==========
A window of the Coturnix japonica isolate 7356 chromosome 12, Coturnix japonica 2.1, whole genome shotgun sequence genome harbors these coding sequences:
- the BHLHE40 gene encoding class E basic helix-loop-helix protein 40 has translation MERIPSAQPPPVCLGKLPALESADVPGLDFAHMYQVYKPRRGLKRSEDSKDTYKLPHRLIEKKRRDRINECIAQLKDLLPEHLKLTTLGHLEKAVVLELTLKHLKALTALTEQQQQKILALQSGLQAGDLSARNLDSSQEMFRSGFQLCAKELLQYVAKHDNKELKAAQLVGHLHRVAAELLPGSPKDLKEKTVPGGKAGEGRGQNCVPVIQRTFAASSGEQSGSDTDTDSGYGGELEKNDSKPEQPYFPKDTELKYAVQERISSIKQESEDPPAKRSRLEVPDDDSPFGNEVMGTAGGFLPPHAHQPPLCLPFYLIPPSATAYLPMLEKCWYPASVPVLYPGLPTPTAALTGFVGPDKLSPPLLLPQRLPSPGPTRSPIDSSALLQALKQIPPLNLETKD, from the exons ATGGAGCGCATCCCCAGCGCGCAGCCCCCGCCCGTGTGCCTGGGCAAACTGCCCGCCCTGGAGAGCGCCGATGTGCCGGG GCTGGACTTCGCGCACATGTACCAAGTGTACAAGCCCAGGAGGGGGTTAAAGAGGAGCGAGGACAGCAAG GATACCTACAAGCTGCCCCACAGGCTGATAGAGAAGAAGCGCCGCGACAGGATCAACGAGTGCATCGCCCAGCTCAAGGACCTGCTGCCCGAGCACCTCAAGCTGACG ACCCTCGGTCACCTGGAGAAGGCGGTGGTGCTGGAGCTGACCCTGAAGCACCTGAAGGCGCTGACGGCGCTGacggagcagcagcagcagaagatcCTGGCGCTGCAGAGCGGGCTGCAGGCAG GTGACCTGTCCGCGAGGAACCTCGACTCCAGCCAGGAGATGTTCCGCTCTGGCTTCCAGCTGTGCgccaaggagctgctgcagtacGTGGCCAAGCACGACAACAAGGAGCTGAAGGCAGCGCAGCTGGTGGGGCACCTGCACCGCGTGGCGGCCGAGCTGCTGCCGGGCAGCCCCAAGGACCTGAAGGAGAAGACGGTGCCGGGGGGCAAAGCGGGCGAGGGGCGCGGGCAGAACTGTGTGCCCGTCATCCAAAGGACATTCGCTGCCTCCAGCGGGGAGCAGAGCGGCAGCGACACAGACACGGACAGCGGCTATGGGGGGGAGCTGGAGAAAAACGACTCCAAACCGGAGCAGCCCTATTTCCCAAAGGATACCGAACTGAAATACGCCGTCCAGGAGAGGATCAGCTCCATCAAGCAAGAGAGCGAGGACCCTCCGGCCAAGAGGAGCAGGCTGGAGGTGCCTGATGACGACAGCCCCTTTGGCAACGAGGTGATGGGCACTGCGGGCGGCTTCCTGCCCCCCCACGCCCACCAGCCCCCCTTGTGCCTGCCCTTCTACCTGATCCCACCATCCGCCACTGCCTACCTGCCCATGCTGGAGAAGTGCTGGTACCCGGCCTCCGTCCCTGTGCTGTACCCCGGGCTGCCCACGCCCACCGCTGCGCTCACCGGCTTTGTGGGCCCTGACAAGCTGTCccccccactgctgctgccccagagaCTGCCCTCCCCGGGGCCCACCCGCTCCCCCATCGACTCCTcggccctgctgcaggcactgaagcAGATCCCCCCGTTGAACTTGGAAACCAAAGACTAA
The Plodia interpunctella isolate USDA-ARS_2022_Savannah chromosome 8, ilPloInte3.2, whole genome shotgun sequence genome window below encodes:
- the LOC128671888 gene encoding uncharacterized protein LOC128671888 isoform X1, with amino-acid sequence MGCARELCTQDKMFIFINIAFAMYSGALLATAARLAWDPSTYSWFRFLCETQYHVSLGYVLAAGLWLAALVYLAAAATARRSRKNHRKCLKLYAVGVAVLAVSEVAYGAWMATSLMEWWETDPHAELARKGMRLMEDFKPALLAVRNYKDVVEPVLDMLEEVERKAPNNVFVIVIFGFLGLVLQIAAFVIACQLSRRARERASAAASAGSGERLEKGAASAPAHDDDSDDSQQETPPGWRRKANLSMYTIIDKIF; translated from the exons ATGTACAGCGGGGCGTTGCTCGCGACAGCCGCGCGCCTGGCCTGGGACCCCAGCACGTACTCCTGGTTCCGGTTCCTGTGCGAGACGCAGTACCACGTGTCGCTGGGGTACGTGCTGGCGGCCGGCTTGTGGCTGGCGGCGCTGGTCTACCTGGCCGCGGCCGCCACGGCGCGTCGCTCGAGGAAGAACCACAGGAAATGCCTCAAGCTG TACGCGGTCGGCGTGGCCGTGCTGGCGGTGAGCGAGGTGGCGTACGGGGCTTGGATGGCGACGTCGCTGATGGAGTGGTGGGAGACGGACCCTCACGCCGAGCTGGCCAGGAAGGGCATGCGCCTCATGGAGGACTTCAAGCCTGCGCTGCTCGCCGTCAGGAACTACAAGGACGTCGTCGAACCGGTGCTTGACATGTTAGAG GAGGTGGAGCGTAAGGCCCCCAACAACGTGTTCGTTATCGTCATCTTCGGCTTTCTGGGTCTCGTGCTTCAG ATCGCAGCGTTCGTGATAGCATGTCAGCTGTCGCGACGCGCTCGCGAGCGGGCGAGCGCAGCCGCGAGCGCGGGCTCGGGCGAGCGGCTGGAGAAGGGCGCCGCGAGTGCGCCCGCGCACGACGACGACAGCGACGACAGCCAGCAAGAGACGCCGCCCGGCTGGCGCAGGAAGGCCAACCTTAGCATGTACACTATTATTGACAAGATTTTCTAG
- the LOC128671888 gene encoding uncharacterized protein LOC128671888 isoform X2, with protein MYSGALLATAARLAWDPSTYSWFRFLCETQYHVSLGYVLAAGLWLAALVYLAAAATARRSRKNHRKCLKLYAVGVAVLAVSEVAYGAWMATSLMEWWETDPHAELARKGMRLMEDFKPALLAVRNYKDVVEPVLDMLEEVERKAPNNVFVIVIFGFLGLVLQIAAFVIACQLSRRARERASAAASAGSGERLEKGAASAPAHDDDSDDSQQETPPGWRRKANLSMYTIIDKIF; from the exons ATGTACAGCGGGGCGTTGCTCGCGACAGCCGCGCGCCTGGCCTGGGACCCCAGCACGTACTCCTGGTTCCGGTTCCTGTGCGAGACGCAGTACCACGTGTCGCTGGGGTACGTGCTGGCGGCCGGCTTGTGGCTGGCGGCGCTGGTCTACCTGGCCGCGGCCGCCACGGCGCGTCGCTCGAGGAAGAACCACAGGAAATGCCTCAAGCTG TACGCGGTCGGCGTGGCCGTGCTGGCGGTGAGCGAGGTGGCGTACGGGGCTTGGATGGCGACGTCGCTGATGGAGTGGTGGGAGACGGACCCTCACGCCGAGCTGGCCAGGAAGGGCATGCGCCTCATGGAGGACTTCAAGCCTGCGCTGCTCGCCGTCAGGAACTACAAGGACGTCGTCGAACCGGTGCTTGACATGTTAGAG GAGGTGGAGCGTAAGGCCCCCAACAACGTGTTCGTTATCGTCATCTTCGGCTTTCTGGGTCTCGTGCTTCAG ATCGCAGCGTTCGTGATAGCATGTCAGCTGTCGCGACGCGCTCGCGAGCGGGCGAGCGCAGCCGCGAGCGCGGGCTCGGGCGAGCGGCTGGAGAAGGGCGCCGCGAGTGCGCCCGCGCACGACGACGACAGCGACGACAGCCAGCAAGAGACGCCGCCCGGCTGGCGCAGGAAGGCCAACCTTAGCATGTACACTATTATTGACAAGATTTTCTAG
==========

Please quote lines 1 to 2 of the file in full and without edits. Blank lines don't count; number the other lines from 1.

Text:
A window of the Coturnix japonica isolate 7356 chromosome 12, Coturnix japonica 2.1, whole genome shotgun sequence genome harbors these coding sequences:
- the BHLHE40 gene encoding class E basic helix-loop-helix protein 40 has translation MERIPSAQPPPVCLGKLPALESADVPGLDFAHMYQVYKPRRGLKRSEDSKDTYKLPHRLIEKKRRDRINECIAQLKDLLPEHLKLTTLGHLEKAVVLELTLKHLKALTALTEQQQQKILALQSGLQAGDLSARNLDSSQEMFRSGFQLCAKELLQYVAKHDNKELKAAQLVGHLHRVAAELLPGSPKDLKEKTVPGGKAGEGRGQNCVPVIQRTFAASSGEQSGSDTDTDSGYGGELEKNDSKPEQPYFPKDTELKYAVQERISSIKQESEDPPAKRSRLEVPDDDSPFGNEVMGTAGGFLPPHAHQPPLCLPFYLIPPSATAYLPMLEKCWYPASVPVLYPGLPTPTAALTGFVGPDKLSPPLLLPQRLPSPGPTRSPIDSSALLQALKQIPPLNLETKD, from the exons ATGGAGCGCATCCCCAGCGCGCAGCCCCCGCCCGTGTGCCTGGGCAAACTGCCCGCCCTGGAGAGCGCCGATGTGCCGGG GCTGGACTTCGCGCACATGTACCAAGTGTACAAGCCCAGGAGGGGGTTAAAGAGGAGCGAGGACAGCAAG GATACCTACAAGCTGCCCCACAGGCTGATAGAGAAGAAGCGCCGCGACAGGATCAACGAGTGCATCGCCCAGCTCAAGGACCTGCTGCCCGAGCACCTCAAGCTGACG ACCCTCGGTCACCTGGAGAAGGCGGTGGTGCTGGAGCTGACCCTGAAGCACCTGAAGGCGCTGACGGCGCTGacggagcagcagcagcagaagatcCTGGCGCTGCAGAGCGGGCTGCAGGCAG GTGACCTGTCCGCGAGGAACCTCGACTCCAGCCAGGAGATGTTCCGCTCTGGCTTCCAGCTGTGCgccaaggagctgctgcagtacGTGGCCAAGCACGACAACAAGGAGCTGAAGGCAGCGCAGCTGGTGGGGCACCTGCACCGCGTGGCGGCCGAGCTGCTGCCGGGCAGCCCCAAGGACCTGAAGGAGAAGACGGTGCCGGGGGGCAAAGCGGGCGAGGGGCGCGGGCAGAACTGTGTGCCCGTCATCCAAAGGACATTCGCTGCCTCCAGCGGGGAGCAGAGCGGCAGCGACACAGACACGGACAGCGGCTATGGGGGGGAGCTGGAGAAAAACGACTCCAAACCGGAGCAGCCCTATTTCCCAAAGGATACCGAACTGAAATACGCCGTCCAGGAGAGGATCAGCTCCATCAAGCAAGAGAGCGAGGACCCTCCGGCCAAGAGGAGCAGGCTGGAGGTGCCTGATGACGACAGCCCCTTTGGCAACGAGGTGATGGGCACTGCGGGCGGCTTCCTGCCCCCCCACGCCCACCAGCCCCCCTTGTGCCTGCCCTTCTACCTGATCCCACCATCCGCCACTGCCTACCTGCCCATGCTGGAGAAGTGCTGGTACCCGGCCTCCGTCCCTGTGCTGTACCCCGGGCTGCCCACGCCCACCGCTGCGCTCACCGGCTTTGTGGGCCCTGACAAGCTGTCccccccactgctgctgccccagagaCTGCCCTCCCCGGGGCCCACCCGCTCCCCCATCGACTCCTcggccctgctgcaggcactgaagcAGATCCCCCCGTTGAACTTGGAAACCAAAGACTAA